THE NAME MARY COMES FROM THE HEBREW LANGUAGE and is said to mean bitter, beloved, wished-for child, or of the sea. It is the name of the Blessed Virgin and was bestowed liberally on female children until the 1960s.
In those years, if you called out the name in certain areas of town or in certain school playgrounds you would be swamped with responses. It’s a lovely name, I think now, resonant and timeless.
For girls named Mary growing up in my generation, though, the name lacked cool. There were admirable women in all walks of life who had the name but they didn’t cut much ice with those of us who wanted to be Beat Girls.
The Marys who appeared in song were celebrated for virtues such as fidelity, forgiveness and steadfastness, forever waiting and weeping. In 1959, the Everly Brothers sang their plaintive Take A Message To Mary, in which a frontier boy who has ended up in jail is too ashamed to let his sweetheart know he’s turned bad. He wants her to think he’s gone away to sea, that he’s off to see the world, that he’s anywhere other than locked up.
In 1964, Marty Robbins sang about a Devil Woman who lured him away from – yes, you’ve got it, Mary. She forgives him and takes him back and they resume their happy life in their shack by the sea. Oh, how the mantle of Nice But Boring settled on us like a birthright.
We had to wait until the 1970s, then a couple of lines changed all that for ever.
The screen door slams, Mary’s dress sways,
Like a vision she dances across the porch.
Mary is the opener and the co-star of Bruce Springsteen’s Thunder Road, an integral part of that glorious, cinematic anthem which encapsulates the desires and frustrations of small-town America and the dreams of leaving which perhaps never go away but which haunt us most intensely in our restless youth.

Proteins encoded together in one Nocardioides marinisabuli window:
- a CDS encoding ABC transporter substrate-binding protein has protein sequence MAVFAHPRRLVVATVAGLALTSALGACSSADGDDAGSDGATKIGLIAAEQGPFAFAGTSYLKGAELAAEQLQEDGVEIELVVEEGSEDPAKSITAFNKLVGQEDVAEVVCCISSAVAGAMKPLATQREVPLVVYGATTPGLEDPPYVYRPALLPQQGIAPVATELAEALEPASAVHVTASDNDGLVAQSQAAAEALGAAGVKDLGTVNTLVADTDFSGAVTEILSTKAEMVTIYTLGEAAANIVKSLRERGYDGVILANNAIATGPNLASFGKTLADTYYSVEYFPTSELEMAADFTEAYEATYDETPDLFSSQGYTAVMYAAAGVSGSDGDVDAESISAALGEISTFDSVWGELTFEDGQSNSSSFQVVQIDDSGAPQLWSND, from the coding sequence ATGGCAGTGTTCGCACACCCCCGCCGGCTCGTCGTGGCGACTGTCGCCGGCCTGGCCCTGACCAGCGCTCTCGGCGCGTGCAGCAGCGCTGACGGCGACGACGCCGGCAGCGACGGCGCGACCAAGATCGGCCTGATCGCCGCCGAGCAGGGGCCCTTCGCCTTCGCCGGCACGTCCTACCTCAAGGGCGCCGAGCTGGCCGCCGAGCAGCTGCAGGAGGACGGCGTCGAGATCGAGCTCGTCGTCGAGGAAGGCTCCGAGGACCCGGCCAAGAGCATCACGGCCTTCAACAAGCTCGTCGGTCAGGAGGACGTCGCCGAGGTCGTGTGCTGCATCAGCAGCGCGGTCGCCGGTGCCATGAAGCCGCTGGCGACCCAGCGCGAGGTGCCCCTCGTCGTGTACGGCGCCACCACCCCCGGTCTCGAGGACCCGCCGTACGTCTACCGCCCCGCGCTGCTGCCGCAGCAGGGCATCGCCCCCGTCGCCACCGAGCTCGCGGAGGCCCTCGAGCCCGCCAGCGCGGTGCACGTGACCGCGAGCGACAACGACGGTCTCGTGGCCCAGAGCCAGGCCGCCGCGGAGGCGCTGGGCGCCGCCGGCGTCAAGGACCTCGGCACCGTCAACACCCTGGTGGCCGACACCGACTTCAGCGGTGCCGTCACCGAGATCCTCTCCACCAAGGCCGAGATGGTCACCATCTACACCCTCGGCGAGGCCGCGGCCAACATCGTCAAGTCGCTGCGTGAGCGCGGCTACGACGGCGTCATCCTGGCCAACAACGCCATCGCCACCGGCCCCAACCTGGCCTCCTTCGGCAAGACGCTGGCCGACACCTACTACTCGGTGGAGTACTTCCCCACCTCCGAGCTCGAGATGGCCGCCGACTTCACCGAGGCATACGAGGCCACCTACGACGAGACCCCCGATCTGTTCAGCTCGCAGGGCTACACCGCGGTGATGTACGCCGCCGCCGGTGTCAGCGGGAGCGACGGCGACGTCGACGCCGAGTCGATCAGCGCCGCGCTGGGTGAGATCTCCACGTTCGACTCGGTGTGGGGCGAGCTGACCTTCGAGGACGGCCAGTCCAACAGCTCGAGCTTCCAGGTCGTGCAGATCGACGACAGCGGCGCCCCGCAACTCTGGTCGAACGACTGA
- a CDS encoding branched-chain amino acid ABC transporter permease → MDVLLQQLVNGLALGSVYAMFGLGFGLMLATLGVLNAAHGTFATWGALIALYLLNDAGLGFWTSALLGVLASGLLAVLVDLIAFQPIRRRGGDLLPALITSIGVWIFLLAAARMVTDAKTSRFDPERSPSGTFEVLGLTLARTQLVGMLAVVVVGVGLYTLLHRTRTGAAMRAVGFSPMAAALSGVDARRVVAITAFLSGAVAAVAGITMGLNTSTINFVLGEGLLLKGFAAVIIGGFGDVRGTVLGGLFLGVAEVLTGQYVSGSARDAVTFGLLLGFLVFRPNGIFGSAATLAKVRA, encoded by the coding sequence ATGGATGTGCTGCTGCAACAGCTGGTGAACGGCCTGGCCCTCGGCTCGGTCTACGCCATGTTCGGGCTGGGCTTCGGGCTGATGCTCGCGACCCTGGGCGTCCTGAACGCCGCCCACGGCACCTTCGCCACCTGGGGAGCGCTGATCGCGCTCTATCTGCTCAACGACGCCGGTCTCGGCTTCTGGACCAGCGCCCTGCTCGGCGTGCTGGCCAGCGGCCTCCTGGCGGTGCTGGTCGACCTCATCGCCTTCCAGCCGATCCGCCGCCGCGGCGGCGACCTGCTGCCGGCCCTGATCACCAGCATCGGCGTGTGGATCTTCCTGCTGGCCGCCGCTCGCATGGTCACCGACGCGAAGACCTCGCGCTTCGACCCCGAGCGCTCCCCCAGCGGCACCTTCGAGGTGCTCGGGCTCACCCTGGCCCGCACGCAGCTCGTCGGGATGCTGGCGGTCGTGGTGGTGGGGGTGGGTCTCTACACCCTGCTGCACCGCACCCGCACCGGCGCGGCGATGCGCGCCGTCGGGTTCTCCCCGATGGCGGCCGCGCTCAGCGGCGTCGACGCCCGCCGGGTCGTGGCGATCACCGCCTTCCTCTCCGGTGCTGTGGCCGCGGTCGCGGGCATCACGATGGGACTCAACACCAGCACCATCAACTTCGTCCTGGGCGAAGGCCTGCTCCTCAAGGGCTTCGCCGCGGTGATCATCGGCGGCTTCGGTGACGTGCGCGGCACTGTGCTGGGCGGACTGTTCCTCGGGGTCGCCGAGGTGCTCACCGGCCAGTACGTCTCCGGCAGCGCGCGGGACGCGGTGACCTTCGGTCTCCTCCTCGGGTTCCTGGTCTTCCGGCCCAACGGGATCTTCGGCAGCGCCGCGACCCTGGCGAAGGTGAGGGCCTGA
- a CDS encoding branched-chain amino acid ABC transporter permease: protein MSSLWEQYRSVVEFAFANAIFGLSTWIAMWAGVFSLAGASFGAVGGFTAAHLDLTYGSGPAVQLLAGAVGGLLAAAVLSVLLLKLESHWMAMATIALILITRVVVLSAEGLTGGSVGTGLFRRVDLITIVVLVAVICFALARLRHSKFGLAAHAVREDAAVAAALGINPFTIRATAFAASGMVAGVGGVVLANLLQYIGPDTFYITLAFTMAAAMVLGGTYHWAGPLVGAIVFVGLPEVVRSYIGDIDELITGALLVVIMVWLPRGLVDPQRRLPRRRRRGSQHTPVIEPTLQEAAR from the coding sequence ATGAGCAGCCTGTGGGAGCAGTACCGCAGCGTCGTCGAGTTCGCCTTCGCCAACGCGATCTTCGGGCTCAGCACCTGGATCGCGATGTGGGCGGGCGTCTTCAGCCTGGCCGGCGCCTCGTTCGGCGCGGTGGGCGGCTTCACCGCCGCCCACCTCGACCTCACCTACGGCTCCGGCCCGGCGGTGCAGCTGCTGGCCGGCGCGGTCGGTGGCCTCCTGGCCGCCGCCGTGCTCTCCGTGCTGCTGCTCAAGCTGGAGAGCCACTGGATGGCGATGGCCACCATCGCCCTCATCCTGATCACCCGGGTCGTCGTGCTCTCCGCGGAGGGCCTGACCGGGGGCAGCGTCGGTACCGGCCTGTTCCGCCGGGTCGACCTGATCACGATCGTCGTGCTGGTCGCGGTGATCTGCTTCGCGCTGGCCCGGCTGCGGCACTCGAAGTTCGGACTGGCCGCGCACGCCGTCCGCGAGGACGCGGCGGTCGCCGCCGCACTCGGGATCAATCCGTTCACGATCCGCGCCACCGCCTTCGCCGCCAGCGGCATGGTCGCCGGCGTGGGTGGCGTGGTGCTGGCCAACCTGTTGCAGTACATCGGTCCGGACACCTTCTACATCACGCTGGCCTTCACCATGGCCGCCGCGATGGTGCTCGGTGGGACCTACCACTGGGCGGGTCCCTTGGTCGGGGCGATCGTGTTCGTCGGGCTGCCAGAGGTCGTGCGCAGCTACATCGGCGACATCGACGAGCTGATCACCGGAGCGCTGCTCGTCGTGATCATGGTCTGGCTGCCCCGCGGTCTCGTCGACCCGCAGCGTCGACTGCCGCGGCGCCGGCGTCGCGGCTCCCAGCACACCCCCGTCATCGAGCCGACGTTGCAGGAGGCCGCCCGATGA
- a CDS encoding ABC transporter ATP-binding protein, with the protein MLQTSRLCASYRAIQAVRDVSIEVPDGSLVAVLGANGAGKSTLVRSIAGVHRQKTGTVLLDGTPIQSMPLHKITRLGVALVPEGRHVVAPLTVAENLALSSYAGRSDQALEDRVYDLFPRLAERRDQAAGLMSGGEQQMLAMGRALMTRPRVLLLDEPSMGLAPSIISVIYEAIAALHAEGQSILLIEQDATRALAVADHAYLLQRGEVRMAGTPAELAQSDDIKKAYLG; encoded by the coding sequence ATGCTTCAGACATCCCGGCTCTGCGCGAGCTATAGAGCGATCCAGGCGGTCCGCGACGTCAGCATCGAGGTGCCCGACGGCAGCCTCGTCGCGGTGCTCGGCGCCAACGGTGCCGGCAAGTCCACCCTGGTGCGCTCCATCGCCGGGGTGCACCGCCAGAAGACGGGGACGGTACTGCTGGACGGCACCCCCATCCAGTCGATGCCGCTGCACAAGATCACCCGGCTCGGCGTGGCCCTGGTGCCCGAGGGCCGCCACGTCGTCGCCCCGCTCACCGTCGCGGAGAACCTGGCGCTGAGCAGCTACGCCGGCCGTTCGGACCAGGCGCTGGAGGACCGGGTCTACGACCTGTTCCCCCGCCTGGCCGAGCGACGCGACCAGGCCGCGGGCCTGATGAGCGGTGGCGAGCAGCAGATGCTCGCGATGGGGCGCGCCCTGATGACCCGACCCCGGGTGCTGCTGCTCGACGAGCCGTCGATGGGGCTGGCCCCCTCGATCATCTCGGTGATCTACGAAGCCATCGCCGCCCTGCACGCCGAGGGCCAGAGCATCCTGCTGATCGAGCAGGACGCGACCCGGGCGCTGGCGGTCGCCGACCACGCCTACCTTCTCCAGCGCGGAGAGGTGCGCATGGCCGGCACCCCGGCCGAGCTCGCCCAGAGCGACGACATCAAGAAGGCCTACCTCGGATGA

Mary is in every layer of the song. She is placed on the cusp of the world of porches and screen doors and summer dresses and graduation gowns, the world of the unknown, of movement and danger and taking a chance with this boy who can’t offer redemption.
Does she go for it? The imagery of the song is so strong that you know she must. You see her in the car, the wind blowing back her hair, on the two lanes that are the road to anywhere out of this town full of losers. She embraces the urgency, becomes part of the darkness of burnt-out Chevrolets, leaving the ghosts of the boys she sent away to journey to the promised land.
In contrast, Mary is the girl in Springsteen’s sad and tender The River, a hymn to lost dreams and lives without hope. In just a few verses we are drawn into the world of these teenage lovers. They live in a valley in world which seems stable and secure, with kids being brought up to behave properly and do what their parents did before them.
When Mary becomes pregnant, their rushed wedding is described in the bleakest of terms – no wedding-day smiles, no walk down the aisle, no flowers. The emotional bleakness is mirrored in the economic climate as work dries up and the future looks uncertain. He is haunted by memories of their carefree and joyous days driving down to the river in his brother’s car, where they would hold each other tight and their love was all they needed.
Now the river has run dry, like their lives, but they are united in their awareness and their longing for what was. Mary is an equal in this haunting, painful story.
And you know what? She even sneaks, by implication, into other girls’ songs. In Sherry Darling there’s a shout-out to ‘all the girls down at Sacred Heart’. At least half of them must be called Mary.
So at his concerts, when Bruce pulls a girl on stage to dance, I hope she is called Mary. Actually, I hope she will be me.